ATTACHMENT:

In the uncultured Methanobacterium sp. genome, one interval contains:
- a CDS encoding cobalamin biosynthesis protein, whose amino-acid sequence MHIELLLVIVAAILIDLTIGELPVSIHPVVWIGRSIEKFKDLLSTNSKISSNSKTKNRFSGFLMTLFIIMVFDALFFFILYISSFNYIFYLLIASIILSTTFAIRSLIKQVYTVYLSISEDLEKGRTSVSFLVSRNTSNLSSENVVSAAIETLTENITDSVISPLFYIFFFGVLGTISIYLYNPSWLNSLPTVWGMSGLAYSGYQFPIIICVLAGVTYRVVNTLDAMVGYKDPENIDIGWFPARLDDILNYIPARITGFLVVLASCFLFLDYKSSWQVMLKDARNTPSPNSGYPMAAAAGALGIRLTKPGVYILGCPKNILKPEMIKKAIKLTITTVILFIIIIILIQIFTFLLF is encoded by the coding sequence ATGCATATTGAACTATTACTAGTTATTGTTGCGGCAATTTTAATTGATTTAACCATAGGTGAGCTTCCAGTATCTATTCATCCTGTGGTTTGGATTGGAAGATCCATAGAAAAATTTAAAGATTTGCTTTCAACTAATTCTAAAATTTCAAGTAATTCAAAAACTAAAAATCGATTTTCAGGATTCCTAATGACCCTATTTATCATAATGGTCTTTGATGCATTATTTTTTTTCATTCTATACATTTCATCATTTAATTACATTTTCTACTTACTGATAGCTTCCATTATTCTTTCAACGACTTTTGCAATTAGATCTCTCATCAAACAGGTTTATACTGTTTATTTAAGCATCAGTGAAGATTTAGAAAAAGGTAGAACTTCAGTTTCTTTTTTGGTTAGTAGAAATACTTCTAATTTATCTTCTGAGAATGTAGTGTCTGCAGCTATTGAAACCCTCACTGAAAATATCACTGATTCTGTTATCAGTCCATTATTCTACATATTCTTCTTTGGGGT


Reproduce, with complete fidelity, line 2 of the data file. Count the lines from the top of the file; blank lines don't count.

- a CDS encoding cobalamin biosynthesis protein, whose amino-acid sequence MHIELLLVIVAAILIDLTIGELPVSIHPVVWIGRSIEKFKDLLSTNSKISSNSKTKNRFSGFLMTLFIIMVFDALFFFILYISSFNYIFYLLIASIILSTTFAIRSLIKQVYTVYLSISEDLEKGRTSVSFLVSRNTSNLSSENVVSAAIETLTENITDSVISPLFYIFFFGVLGTISIYLYNPSWLNSLPTVWGMSGLAYSGYQFPIIICVLAGVTYRVVNTLDAMVGYKDPENIDIGWFPARLDDILNYIPARITGFLVVLASCFLFLDYKSSWQVMLKDARNTPSPNSGYPMAAAAGALGIRLTKPGVYILGCPKNILKPEMIKKAIKLTITTVILFIIIIILIQIFTFLLF is encoded by the coding sequence ATGCATATTGAACTATTACTAGTTATTGTTGCGGCAATTTTAATTGATTTAACCATAGGTGAGCTTCCAGTATCTATTCATCCTGTGGTTTGGATTGGAAGATCCATAGAAAAATTTAAAGATTTGCTTTCAACTAATTCTAAAATTTCAAGTAATTCAAAAACTAAAAATCGATTTTCAGGATTCCTAATGACCCTATTTATCATAATGGTCTTTGATGCATTATTTTTTTTCATTCTATACATTTCATCATTTAATTACATTTTCTACTTACTGATAGCTTCCATTATTCTTTCAACGACTTTTGCAATTAGATCTCTCATCAAACAGGTTTATACTGTTTATTTAAGCATCAGTGAAGATTTAGAAAAAGGTAGAACTTCAGTTTCTTTTTTGGTTAGTAGAAATACTTCTAATTTATCTTCTGAGAATGTAGTGTCTGCAGCTATTGAAACCCTCACTGAAAATATCACTGATTCTGTTATCAGTCCATTATTCTACATATTCTTCTTTGGGGT